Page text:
Saudi Arabia lifts oil pricing in show of confidence on demand
Saudi Aramco is the first Gulf country to give July pricing, and major producers including Iraq and Iran typically follow Saudi Arabia.
Saudi Arabia lifted oil pricing for Asian and US customers, a sign the world’s biggest crude exporter is confident that demand is finally eroding a global supply glut.
State-owned Saudi Arabian Oil Co. (Saudi Aramco) raised its official selling price for Arab Light crude in Asia for the second consecutive month, the first back-to-back increase since May 2015, to the highest level since September 2014.
Saudi Aramco is the first Gulf country to give July pricing, and major producers including Iraq and Iran typically follow Saudi Arabia. Supply and demand are coming into balance, and oil prices will keep recovering, Saudi Arabia energy minister Khalid Al-Falih told reporters in Vienna on Thursday.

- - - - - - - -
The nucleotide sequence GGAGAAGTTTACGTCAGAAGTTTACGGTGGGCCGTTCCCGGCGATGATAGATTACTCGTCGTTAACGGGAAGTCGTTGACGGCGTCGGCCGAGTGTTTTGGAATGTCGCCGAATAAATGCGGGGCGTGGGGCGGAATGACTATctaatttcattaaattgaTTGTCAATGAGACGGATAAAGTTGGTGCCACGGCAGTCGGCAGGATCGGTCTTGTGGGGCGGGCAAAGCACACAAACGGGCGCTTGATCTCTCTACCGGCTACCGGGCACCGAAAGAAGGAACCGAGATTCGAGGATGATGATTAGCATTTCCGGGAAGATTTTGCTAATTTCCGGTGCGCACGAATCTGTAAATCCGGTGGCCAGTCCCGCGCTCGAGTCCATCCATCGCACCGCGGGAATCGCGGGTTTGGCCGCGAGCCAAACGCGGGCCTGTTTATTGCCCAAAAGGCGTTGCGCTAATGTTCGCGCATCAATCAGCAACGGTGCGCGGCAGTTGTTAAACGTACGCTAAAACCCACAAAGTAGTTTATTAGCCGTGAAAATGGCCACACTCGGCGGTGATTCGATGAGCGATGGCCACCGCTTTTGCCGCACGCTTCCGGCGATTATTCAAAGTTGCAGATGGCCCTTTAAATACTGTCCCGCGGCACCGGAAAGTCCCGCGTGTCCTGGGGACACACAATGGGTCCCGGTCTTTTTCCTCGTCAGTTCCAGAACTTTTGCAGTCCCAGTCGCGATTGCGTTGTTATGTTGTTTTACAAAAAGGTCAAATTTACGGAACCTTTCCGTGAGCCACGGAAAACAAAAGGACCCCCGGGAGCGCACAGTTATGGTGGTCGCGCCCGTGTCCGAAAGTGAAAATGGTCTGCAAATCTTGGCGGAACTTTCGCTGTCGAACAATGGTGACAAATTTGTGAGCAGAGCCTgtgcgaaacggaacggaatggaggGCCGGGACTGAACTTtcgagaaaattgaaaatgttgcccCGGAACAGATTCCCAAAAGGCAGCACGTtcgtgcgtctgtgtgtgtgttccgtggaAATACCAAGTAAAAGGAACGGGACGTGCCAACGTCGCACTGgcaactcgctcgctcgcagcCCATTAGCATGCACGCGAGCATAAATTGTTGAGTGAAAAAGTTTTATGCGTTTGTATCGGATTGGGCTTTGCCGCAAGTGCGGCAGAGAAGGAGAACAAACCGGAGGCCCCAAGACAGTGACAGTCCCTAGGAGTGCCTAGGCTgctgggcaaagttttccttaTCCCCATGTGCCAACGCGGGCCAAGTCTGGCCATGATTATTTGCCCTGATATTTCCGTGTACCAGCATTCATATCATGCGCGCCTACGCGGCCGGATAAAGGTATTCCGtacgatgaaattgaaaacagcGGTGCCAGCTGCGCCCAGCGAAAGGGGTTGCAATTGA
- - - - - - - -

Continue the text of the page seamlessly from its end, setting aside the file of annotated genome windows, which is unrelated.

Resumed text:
Oil has climbed for the past four months, the longest streak since 2011, as supplies tightened from a decline in US drilling, wildfires in Canada and disruptions in Nigeria.
In China, the world’s largest energy consumer, independent refineries are boosting processing rates to a record high, according to industry website Oilchem.net. Consumption in India led the International Energy Agency last month to reduce its estimate of the global oil surplus for the first half.
Stronger demand in Asia helps Aramco stay competitive in its biggest regional market even with higher pricing, according to Robin Mills, chief executive officer at consultant Qamar Energy in Dubai. Aramco is “getting more bullish on demand,” Mills said.
This article first appeared in the Saudi Gazette on June 07, 2016.
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